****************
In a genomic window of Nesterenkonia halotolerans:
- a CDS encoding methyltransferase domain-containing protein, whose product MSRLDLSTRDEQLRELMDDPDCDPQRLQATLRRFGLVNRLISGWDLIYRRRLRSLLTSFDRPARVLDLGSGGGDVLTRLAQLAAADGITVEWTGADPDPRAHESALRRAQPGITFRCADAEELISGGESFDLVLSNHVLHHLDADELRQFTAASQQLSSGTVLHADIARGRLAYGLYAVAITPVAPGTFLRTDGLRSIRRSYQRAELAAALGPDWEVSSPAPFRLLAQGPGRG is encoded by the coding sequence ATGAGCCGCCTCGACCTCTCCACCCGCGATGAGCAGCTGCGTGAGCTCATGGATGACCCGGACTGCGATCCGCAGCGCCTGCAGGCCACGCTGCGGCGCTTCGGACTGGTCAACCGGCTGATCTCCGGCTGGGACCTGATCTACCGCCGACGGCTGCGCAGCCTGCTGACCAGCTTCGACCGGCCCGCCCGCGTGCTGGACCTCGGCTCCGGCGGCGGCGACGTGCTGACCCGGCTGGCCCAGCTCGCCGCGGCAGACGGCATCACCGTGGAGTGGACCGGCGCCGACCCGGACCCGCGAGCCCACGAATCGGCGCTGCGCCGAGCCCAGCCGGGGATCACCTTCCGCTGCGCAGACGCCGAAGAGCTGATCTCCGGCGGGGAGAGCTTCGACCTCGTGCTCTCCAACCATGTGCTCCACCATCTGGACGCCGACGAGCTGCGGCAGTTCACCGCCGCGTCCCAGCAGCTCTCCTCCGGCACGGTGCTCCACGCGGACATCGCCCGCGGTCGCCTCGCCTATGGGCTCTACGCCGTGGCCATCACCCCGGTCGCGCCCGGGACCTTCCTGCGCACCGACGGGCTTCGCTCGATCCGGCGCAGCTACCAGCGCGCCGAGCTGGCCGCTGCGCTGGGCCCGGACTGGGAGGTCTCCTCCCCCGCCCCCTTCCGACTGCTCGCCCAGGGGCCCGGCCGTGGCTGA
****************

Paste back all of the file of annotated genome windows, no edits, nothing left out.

In a genomic window of Nesterenkonia halotolerans:
- a CDS encoding methyltransferase domain-containing protein, whose product MSRLDLSTRDEQLRELMDDPDCDPQRLQATLRRFGLVNRLISGWDLIYRRRLRSLLTSFDRPARVLDLGSGGGDVLTRLAQLAAADGITVEWTGADPDPRAHESALRRAQPGITFRCADAEELISGGESFDLVLSNHVLHHLDADELRQFTAASQQLSSGTVLHADIARGRLAYGLYAVAITPVAPGTFLRTDGLRSIRRSYQRAELAAALGPDWEVSSPAPFRLLAQGPGRG is encoded by the coding sequence ATGAGCCGCCTCGACCTCTCCACCCGCGATGAGCAGCTGCGTGAGCTCATGGATGACCCGGACTGCGATCCGCAGCGCCTGCAGGCCACGCTGCGGCGCTTCGGACTGGTCAACCGGCTGATCTCCGGCTGGGACCTGATCTACCGCCGACGGCTGCGCAGCCTGCTGACCAGCTTCGACCGGCCCGCCCGCGTGCTGGACCTCGGCTCCGGCGGCGGCGACGTGCTGACCCGGCTGGCCCAGCTCGCCGCGGCAGACGGCATCACCGTGGAGTGGACCGGCGCCGACCCGGACCCGCGAGCCCACGAATCGGCGCTGCGCCGAGCCCAGCCGGGGATCACCTTCCGCTGCGCAGACGCCGAAGAGCTGATCTCCGGCGGGGAGAGCTTCGACCTCGTGCTCTCCAACCATGTGCTCCACCATCTGGACGCCGACGAGCTGCGGCAGTTCACCGCCGCGTCCCAGCAGCTCTCCTCCGGCACGGTGCTCCACGCGGACATCGCCCGCGGTCGCCTCGCCTATGGGCTCTACGCCGTGGCCATCACCCCGGTCGCGCCCGGGACCTTCCTGCGCACCGACGGGCTTCGCTCGATCCGGCGCAGCTACCAGCGCGCCGAGCTGGCCGCTGCGCTGGGCCCGGACTGGGAGGTCTCCTCCCCCGCCCCCTTCCGACTGCTCGCCCAGGGGCCCGGCCGTGGCTGA